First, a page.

“It certainly is a positive” James answered.

“Well, as you know the value of stock at year end comes off cost of sales and the lower your stock value the less tax you pay. 

If your sales are, say, R200 and

Cost of sales before closing stock is R100 and your closing stock is R20 then 

Cost of sales is (R100-R20) R80 and 

You therefore add (R200–R80) R120 to your taxable income.

But if closing stock was R10, then you would add R110 to your taxable income.

In reality this can have a large impact on the tax you pay. In the case we are talking about, the amount involved was more than R100 million.”


Stock valuation

“Ok so far. Now carry on” said George

“How you value stock is clearly very important. The Accounting profession values it as the lower of cost and net realisable value (NRV). So whichever is the lower of the two methods is accepted as the stock value.

“Cost is easy to determine – whatever you pay for the stock. NRV is more complex and is made up of any extra costs to getting your stock in a saleable condition less the selling price.”

“I should point out” continued James “that SARS agrees on cost but the Income Tax Act does not mention NRV but speaks of a diminution in value. Tellingly SARS is given discretion as to what it considers ‘just and reasonable’ in deciding what a diminution in value means. ”

“Let’s look at an example in measuring NRV. Say you sell raincoats for R75 and they cost R50 each. However, your supplier delivered them late and you have to keep them in stock for six months until the next rainy season.”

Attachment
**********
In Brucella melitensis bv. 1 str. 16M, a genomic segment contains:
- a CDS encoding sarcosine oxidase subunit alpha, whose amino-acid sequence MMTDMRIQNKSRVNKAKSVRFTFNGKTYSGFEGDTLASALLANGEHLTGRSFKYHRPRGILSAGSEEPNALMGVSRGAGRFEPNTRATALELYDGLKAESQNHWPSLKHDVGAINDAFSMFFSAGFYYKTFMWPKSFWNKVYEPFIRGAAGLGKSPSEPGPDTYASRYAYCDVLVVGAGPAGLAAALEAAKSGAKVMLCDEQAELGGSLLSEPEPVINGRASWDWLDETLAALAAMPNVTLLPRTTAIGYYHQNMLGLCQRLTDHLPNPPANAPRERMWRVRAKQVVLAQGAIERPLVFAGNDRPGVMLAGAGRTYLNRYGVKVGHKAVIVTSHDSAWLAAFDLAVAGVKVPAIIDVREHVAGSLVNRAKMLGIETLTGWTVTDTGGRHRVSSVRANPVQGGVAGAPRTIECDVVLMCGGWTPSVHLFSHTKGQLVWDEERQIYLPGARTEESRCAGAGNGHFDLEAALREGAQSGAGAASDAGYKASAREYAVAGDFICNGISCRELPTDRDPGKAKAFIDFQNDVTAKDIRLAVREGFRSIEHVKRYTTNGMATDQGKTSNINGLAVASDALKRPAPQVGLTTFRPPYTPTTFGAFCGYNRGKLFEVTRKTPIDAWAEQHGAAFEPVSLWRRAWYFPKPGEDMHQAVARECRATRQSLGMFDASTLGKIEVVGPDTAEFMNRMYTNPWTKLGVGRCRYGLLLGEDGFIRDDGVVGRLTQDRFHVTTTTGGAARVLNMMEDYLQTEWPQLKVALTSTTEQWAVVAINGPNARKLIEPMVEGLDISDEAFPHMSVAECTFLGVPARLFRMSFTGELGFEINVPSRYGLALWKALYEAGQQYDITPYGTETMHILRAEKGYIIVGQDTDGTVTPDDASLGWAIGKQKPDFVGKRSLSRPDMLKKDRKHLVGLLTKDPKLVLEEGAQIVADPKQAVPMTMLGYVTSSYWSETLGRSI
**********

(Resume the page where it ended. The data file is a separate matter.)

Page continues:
“They will then need to be dry-cleaned at a cost of R10, the cost to get them to shops is R7 and you will now need to incentivise shop assistants to sell the raincoats at a cost of R12.”

“These costs (R10+R7+R12) are deducted from the selling price of R75 making NRV R46. As this is less than the cost of R50, this becomes your stock cost.”


What’s IFRS and why is it important?

“Great” said George “the cost has dropped by R4 a raincoat but why is everyone talking about ‘IFRS’?”

“International Financial Reporting Standards (IFRS) is a globally accepted methodology of compiling financial statements” continued James.  "What is important here is IFRS adopts a systematic approach to determining NRV.”

“The Court was impressed with this approach which gave a credible methodology in reaching NRV. As mentioned SARS has discretion in accepting or rejecting NRV. The Court ruled that the IFRS approach is to be accepted by SARS.”

“So” said George “the days of endless debate and argument between business and SARS on stock valuation are over. Business will pay less tax and there will be much less administration time.”

“Exactly” said James. “But we do need to bear in mind that this judgment, as persuasive as it is, isn’t actually binding in other cases unless a higher court ratifies it. Also of course SARS could appeal.”





Taxpayers: Why YOU Should Participate in this Local Survey by SAICA


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The cost of tax compliance has recently been in the spotlight as SARS’ revenues have fallen and pressure is mounting on taxpayers to spend even more time on tax compliance. Reducing these costs will have beneficial effects on the economy:
  • As costs of compliance fall SARS revenues should increase, lessening future tax hikes

  • Low tax compliance costs will encourage investment in South Africa

  • It will allow business to focus more on their business which in turn should stimulate job growth.